L.A. Mayor Eric Garcetti Urges Residents to Report Stay-at-Home Violators: ‘Snitches Get Rewards’

Eric Garcetti
AP Photo/Damian Dovarganes

Los Angeles Mayor Eric Garcetti (D) is encouraging residents to report businesses that violate the city’s stay-at-home order aimed at combating the spread of the Chinese coronavirus.

“If any non-essential businesses continue to operate in violation of the stay at home order, we’re going to act to enforce the safer at home order and ensure their compliance,” Garcetti said at a Tuesday press briefing.

The mayor stated that 540 businesses have been visited after breaking the order. So far, 144 businesses had Los Angeles Police Department officers visit them to ask that they uphold the rules. He noted that four business were referred to the city’s attorney’s office and face misdemeanor filings.

“You know the old expression about snitches — well, in this case, snitches get rewards,” he said. “We want to thank you for turning folks in and making sure we are all safe.”

Garcetti’s remarks come as he faces growing skepticism over his decision to move some of the city’s growing homeless population to suburban recreation centers.

As Breitbart News reported:

There has been fear for weeks that coronavirus would spread quickly among the homeless population, who could be more vulnerable to the worst effects of the illness because of pre-existing illnesses and immune deficiencies.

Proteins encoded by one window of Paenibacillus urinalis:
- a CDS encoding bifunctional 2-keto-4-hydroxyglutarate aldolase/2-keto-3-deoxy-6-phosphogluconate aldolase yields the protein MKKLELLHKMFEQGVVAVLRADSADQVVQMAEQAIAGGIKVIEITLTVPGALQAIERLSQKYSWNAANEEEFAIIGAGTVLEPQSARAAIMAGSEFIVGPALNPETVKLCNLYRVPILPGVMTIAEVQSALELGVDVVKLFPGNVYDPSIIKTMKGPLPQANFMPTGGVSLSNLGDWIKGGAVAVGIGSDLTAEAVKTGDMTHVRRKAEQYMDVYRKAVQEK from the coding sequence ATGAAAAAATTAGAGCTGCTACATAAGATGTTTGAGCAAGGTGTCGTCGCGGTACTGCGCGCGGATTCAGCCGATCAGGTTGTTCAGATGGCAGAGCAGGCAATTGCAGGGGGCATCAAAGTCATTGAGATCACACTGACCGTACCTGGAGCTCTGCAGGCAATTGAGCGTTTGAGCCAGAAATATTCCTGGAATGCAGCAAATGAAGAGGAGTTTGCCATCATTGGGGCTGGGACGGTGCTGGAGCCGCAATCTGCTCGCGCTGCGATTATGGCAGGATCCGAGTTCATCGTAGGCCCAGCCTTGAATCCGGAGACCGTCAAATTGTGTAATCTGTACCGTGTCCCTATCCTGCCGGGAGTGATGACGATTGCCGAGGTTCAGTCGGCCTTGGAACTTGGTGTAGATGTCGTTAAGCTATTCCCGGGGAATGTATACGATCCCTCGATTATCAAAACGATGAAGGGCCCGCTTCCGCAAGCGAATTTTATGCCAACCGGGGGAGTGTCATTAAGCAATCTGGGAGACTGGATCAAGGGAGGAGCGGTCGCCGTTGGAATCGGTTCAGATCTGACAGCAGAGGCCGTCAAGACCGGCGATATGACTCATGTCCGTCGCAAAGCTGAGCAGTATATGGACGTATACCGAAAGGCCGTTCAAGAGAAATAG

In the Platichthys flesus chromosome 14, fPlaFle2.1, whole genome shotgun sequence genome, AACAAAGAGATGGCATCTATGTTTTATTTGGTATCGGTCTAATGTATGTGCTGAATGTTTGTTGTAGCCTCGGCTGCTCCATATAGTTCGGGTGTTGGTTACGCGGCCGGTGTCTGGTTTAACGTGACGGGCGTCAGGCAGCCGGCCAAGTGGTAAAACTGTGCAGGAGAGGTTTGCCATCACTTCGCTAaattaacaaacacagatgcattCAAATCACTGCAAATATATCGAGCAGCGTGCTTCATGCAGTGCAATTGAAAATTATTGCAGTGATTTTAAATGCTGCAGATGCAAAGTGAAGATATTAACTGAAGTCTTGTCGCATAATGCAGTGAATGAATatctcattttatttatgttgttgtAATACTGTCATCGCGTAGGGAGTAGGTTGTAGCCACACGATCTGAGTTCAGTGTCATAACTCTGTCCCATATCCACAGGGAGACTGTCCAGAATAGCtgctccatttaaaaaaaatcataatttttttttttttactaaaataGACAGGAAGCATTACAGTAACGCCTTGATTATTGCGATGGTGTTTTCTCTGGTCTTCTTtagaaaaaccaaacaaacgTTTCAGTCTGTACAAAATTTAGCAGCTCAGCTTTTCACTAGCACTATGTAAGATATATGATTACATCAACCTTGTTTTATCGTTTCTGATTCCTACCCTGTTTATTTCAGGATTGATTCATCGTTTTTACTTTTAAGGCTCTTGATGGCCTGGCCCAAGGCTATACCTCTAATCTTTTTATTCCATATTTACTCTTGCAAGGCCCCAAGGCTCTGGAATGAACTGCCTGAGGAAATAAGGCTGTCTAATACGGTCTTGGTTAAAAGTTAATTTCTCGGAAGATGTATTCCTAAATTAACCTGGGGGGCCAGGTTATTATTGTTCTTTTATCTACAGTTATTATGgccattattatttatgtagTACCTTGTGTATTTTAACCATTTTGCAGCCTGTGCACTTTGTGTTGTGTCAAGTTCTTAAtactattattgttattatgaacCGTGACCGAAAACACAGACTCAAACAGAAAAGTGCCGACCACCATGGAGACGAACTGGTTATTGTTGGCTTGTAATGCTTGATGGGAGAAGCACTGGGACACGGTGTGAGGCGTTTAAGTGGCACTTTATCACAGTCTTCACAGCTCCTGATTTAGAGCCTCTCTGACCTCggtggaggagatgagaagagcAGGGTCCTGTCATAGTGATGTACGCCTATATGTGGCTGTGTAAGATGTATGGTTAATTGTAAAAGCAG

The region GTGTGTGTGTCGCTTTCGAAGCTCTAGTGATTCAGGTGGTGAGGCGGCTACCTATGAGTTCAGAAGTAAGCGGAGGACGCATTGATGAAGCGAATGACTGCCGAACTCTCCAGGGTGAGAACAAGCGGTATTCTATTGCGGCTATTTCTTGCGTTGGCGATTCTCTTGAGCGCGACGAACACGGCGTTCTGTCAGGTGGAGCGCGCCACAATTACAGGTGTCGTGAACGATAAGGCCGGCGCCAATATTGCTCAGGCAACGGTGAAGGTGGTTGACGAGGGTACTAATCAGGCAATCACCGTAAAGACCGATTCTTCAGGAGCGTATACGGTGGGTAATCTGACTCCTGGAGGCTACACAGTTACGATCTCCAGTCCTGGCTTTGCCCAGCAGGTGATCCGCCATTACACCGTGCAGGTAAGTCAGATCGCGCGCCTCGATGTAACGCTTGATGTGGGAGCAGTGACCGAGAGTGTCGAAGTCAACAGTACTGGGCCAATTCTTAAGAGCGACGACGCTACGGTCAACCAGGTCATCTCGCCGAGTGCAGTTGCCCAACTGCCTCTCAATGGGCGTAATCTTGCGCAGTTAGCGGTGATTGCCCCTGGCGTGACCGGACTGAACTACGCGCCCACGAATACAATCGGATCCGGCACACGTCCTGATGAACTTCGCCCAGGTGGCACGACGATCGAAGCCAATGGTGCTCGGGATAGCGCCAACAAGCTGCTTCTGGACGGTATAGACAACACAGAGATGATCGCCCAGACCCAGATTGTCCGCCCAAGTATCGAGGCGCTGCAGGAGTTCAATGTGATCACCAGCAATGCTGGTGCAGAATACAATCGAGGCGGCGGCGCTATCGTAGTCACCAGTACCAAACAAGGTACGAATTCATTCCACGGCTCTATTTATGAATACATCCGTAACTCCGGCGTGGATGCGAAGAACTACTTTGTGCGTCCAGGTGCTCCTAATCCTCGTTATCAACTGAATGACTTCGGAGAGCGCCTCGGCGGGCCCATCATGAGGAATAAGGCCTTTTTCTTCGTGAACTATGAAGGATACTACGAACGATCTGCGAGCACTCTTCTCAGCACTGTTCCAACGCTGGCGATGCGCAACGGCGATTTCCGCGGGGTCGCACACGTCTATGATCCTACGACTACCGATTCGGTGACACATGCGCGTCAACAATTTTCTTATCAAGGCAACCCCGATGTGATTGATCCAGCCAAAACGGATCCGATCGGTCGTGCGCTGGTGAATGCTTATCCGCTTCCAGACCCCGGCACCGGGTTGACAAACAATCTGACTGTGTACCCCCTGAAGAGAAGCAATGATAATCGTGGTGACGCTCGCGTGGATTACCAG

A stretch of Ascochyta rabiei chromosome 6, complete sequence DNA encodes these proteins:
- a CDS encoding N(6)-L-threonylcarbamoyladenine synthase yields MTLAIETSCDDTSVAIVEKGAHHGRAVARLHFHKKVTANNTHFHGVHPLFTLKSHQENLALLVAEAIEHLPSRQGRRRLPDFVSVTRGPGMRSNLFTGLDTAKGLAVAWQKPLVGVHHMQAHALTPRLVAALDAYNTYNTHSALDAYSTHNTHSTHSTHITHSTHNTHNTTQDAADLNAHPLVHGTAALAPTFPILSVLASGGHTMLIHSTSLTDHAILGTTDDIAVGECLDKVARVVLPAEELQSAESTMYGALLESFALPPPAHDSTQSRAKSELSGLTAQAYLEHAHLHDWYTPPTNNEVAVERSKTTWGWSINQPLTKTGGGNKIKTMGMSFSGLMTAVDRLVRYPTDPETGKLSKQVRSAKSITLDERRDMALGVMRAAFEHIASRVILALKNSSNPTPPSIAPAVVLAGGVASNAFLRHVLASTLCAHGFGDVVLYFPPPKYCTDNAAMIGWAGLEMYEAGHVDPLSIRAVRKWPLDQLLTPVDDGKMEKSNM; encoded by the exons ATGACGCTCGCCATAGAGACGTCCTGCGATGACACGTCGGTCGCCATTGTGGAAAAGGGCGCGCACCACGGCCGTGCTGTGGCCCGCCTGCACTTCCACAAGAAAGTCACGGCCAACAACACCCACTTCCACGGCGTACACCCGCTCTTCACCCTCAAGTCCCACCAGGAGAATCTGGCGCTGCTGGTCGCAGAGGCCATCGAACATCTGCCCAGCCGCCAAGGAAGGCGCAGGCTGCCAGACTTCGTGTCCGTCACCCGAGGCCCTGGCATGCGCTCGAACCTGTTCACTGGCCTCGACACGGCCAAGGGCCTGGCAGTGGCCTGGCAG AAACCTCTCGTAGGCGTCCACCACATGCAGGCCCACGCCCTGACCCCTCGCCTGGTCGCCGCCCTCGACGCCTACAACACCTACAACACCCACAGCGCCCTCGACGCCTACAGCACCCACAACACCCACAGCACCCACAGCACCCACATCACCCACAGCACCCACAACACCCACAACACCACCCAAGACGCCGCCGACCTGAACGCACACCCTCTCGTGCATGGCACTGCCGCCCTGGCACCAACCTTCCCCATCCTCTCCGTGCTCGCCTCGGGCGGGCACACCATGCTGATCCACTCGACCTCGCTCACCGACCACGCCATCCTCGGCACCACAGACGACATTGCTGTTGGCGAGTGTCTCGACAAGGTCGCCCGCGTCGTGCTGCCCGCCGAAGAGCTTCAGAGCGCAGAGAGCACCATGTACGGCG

Mayor Eric Garcetti has been moving homeless people to recreation centers in residential areas, arguing that it is safer for homeless people to be indoors.

However, the Centers for Disease Control and Prevention (CDC) guidelines oppose relocating homeless people to large “congregate” spaces indoors, saying that social distancing outdoors, plus improved access to sanitation and other services, is preferable during the pandemic.

Earlier this week, a homeless individual at Dockweiler State Beach tested positive for coronavirus.

Meanwhile, Los Angeles is not the only major city where residents are reporting stay-at-home violators.

In hard-hit New York City, police arrested the owner of an illegal Brooklyn speakeasy where a dozen people were found drinking and gambling after a resident called 311 with a tip.

In Chicago, a yoga studio that believed it qualified as an essential health and wellness service was closed after the city — tipped off by several residents — disagreed. Teacher Naveed Abidi of Bikram Yoga West Loop studio said he thought the studio could remain open if the space was sanitized, class size limited, and students kept far enough apart.

“If we were naughty with the government’s order, then we’re very, very sorry,” said Abidi, who faces a fine of up to $10,000. “We’re not here to cause problems, we’re here to practice our poses.”

For most people, the new virus causes only mild or moderate symptoms, such as fever and cough. For some, especially older adults and people with existing health problems, it can cause more severe illness, including pneumonia.

But the virus is spreading rapidly and starting to max out the health care system in several cities.

Naugatuck, Connecticut, resident Gwen Becker said she was “mortified” when she drove by a golf course and saw a crowd gathered around a food truck and eating at tables together. So she took a video that her friend posted on Facebook — prompting the mayor to shut down the course.

The Associated Press contributed to this report. 

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